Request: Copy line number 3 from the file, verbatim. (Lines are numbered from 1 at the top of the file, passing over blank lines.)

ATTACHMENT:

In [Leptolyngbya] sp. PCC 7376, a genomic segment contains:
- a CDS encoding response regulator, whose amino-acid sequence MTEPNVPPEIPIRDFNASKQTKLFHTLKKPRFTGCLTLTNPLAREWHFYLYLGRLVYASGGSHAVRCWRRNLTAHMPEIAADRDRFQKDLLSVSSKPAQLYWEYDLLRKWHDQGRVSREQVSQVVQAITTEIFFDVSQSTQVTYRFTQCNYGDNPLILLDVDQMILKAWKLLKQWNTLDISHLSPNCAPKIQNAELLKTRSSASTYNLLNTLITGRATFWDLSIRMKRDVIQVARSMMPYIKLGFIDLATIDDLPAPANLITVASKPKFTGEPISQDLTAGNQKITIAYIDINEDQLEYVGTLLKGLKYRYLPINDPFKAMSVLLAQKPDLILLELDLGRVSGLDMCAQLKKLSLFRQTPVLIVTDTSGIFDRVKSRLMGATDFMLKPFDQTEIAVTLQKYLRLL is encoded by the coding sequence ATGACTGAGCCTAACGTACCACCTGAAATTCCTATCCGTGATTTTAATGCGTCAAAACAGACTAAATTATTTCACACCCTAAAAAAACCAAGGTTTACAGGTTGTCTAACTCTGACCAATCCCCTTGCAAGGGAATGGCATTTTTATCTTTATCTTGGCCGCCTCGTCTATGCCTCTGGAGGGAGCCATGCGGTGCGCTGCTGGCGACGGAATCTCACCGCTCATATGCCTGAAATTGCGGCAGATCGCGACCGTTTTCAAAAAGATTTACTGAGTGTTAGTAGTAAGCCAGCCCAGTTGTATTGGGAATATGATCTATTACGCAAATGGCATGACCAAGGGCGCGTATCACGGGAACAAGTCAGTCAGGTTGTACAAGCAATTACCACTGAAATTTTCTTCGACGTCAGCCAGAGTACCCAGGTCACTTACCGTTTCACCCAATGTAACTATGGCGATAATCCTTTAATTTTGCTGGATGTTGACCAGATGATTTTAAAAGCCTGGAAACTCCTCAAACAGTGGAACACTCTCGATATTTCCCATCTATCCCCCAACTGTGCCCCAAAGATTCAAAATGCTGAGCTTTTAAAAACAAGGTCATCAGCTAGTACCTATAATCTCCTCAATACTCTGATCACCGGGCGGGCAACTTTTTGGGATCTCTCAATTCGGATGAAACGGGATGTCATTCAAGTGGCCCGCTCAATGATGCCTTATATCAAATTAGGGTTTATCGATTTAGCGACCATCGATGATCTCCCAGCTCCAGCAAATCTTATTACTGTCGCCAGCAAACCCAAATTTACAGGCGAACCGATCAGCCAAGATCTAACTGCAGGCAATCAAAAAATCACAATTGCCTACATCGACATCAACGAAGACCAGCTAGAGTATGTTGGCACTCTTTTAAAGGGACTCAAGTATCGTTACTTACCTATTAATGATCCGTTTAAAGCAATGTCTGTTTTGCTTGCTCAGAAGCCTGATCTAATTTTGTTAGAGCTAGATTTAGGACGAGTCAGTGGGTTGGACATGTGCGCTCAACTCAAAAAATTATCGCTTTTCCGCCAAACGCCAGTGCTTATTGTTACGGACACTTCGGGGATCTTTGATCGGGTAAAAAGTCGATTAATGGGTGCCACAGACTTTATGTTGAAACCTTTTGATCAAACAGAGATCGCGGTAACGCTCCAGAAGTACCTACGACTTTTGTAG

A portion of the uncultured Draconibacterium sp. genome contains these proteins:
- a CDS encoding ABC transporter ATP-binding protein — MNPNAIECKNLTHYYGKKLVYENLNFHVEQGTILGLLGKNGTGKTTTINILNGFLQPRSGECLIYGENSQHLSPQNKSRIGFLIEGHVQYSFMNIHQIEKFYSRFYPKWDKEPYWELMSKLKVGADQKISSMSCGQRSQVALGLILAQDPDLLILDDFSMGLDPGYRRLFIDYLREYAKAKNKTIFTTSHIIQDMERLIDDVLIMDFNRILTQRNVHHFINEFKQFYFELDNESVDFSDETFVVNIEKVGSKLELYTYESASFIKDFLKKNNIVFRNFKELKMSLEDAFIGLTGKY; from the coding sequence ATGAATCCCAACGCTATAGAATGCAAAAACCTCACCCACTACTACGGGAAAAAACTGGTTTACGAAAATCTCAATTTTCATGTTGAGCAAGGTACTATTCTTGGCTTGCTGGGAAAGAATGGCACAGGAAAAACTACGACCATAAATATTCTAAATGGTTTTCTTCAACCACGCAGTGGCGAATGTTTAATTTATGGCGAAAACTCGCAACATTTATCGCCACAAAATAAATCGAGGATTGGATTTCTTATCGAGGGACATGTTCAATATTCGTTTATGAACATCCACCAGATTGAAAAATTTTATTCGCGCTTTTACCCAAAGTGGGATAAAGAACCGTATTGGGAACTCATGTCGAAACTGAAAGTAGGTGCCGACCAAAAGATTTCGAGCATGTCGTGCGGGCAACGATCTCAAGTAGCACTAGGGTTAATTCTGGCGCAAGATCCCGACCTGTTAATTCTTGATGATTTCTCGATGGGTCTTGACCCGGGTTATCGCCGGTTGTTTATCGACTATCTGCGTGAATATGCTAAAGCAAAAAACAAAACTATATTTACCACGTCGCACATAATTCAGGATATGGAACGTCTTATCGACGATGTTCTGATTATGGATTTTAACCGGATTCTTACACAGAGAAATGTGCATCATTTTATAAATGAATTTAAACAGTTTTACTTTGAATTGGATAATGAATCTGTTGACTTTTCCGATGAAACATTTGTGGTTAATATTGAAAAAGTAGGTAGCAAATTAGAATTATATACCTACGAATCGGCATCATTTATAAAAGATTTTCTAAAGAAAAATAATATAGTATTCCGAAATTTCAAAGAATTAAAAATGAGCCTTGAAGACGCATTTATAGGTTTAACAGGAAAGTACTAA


A portion of the uncultured Draconibacterium sp. genome contains these proteins: